On the 30th March, Google announced yet another foray into the social side of the web with the Google +1 button. The Google +1 button is a simple way for people to share and receive website recommendations, “right when you want them” in the search results page.
Below I take a look at the potential implications:
+1 and Paid Search
Google +1 won’t just be coming to Natural Search results but Paid Search ads too. +1ing a search result or on any publisher will impact the way the Paid ad is displayed. Advertisers can opt out using this form but Christian Oestlien, Google’s Group Product Manager for Ads, told SearchEngineLand how the +1 had the potential to significantly increase click through rates (CTRs) from Paid results.
A more Social Google
Google states “relevance isn’t just about pages—it’s also about relationships”. Google +1 is yet another stage of evolution of Google to a more social experience. The recent Social Search update has seen an increase in the number of results ranking based on things your friends in your social circle have shared on Twitter, Flickr and other sites. If your logged into your Google account you can see what Google knows about your social circle based on your contacts and connected accounts.
The Impact of +1 on Search
Google is emphasising right from the start that this is going to influence search results as Tom Critchlow identified in the type of language being used by Google around the launch of +1. Currently you need to have a Google account and be logged in. This already is a limitation to the impact the +1 will have at least initially with Google looking to take capitalise on the approximately 170 million Gmail users. This is however far less than Facebook’s 500 million active users.
Our very own Lucy Freeborn sums up the struggle facing Google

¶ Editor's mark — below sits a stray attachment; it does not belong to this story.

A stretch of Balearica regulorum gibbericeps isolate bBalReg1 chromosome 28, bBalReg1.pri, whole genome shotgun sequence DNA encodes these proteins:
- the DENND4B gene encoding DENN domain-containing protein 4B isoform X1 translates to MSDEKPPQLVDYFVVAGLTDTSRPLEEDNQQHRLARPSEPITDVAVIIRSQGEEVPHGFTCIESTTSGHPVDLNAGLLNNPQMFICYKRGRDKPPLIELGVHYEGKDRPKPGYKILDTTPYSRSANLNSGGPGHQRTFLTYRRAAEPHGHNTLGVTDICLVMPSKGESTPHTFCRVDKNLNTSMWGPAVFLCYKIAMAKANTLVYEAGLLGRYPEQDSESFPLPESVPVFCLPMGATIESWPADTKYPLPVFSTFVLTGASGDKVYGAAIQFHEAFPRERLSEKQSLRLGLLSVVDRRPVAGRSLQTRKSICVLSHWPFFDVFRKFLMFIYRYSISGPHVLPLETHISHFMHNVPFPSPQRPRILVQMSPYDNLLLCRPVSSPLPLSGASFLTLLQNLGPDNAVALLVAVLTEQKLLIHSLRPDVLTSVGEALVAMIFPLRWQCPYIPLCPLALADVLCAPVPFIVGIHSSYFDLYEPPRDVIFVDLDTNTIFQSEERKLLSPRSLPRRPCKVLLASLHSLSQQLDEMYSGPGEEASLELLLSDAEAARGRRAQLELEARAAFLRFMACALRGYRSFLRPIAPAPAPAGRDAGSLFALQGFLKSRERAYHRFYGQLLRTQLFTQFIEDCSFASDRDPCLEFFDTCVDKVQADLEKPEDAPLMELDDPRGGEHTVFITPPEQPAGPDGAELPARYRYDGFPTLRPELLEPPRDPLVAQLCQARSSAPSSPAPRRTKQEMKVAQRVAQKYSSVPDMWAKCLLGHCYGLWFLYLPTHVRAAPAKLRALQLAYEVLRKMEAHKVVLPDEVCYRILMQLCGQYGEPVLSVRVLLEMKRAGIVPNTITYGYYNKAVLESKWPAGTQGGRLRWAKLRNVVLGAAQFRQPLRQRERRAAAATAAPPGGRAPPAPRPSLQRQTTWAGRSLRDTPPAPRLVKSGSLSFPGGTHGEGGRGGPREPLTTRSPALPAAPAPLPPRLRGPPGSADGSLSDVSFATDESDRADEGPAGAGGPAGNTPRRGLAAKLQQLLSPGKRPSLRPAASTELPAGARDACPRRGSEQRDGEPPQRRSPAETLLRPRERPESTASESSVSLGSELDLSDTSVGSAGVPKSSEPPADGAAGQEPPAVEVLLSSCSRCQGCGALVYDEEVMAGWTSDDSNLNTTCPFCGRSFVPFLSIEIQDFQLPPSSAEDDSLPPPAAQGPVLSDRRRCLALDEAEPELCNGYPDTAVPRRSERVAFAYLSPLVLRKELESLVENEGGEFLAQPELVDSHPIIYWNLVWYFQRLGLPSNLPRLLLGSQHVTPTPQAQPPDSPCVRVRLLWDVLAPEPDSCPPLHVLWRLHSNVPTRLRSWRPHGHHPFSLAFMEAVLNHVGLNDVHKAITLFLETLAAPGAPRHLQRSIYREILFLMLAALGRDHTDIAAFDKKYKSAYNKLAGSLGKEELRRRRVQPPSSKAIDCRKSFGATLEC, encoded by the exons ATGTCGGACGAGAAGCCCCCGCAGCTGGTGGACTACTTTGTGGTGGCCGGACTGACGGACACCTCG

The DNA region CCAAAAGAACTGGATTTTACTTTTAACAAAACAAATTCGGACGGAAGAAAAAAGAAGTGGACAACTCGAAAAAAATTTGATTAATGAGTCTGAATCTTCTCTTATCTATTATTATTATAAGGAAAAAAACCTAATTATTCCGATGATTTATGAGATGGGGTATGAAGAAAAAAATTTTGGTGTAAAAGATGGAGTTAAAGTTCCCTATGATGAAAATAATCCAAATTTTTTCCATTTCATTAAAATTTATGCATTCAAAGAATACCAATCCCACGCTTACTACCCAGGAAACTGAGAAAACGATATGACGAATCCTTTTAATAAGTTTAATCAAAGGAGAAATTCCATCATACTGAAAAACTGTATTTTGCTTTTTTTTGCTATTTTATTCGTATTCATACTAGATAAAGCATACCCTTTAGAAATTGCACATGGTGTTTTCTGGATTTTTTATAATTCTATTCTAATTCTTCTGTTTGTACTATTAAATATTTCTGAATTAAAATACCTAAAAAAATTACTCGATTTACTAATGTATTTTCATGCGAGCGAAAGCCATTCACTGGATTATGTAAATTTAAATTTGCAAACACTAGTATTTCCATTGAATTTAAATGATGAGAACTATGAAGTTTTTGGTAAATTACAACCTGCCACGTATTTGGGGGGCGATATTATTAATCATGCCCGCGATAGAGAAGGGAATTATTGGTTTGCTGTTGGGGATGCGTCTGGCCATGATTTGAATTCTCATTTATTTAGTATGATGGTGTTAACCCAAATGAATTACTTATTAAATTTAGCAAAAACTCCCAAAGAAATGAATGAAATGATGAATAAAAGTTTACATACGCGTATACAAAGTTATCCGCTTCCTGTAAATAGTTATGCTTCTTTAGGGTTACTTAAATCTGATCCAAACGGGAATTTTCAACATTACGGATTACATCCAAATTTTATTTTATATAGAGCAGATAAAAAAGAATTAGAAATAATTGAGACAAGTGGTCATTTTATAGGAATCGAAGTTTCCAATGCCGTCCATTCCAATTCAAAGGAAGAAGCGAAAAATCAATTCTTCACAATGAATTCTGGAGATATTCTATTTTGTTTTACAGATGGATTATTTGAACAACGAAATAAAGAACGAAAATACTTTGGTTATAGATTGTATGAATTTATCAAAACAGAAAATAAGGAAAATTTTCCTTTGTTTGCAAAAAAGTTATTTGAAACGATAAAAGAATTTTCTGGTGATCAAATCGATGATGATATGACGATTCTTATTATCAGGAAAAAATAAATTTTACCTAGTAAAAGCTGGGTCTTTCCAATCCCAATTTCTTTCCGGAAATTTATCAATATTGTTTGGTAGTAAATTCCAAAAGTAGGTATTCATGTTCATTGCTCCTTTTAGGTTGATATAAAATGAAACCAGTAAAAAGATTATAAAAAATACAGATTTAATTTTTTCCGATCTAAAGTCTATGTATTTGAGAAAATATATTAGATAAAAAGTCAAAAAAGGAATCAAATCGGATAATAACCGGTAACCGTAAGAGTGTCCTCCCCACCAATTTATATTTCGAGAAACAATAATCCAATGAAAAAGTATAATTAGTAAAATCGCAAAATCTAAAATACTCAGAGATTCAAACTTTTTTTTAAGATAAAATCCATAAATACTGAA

“My main thoughts on it are that, even for Google, it’s fairly ambitious. As Facebook’s like button is universal it’s going to be quite difficult to get people to use another button that, in principle, does exactly the same thing. Also, almost everyone has a Facebook account that they log into everyday where as far less people have a Google account and not everyone is logged into their Google account all the time. As +1 will only work when you’re logged into your Google account I think this could be a big issue for Google.”
If you are not logged in and you click the +1 button, you won’t be able to recommend (you’ll be asked to sign up or login). However, without a Google profile you may still be subject to the influence of the +1. On Google’s official +1 post:
And even if none of your friends are baristas or caffeine addicts, we may still show you how many people across the web have +1’d your local coffee shop.
So even if other peoples +1s don’t affect rankings when your logged out (which I would expect they will) CTRs will potentially see a similar boost as is expected with the Paid Search ads.
+1 and Spam
A lot of comments around the launch of +1 have been about how easy it will be for people to manipulate. However, the nature of the Social Circle means Google has a lot of information from your connected accounts to help confirm your humanness making it potentially very hard to game.
What to do next?
Be prepared, get ready to add +1 buttons to products, blog posts etc. think about how they might best fit into your site design. There aren’t any
Currently only a small number of searchers on Google.com in the US will be able to see the +1 buttons automatically, but if you’re keen for an early preview you can enable it in Google experimental search. Just make sure your on Google.com for the moment.
“We may share aggregate statistics related to users’ +1 activity with the public, our users, and partners, such as publishers, advertisers, or connected sites. For example, we may tell a publisher that “10% of the people who +1’d this page are in Tacoma, Washington.”
It’s still early stages and it’s very hard to guess the uptake of +1. Google has historically struggled with its attempts at being social so far (remember Google Wave and Buzz?)
At the moment it’s a wait and see.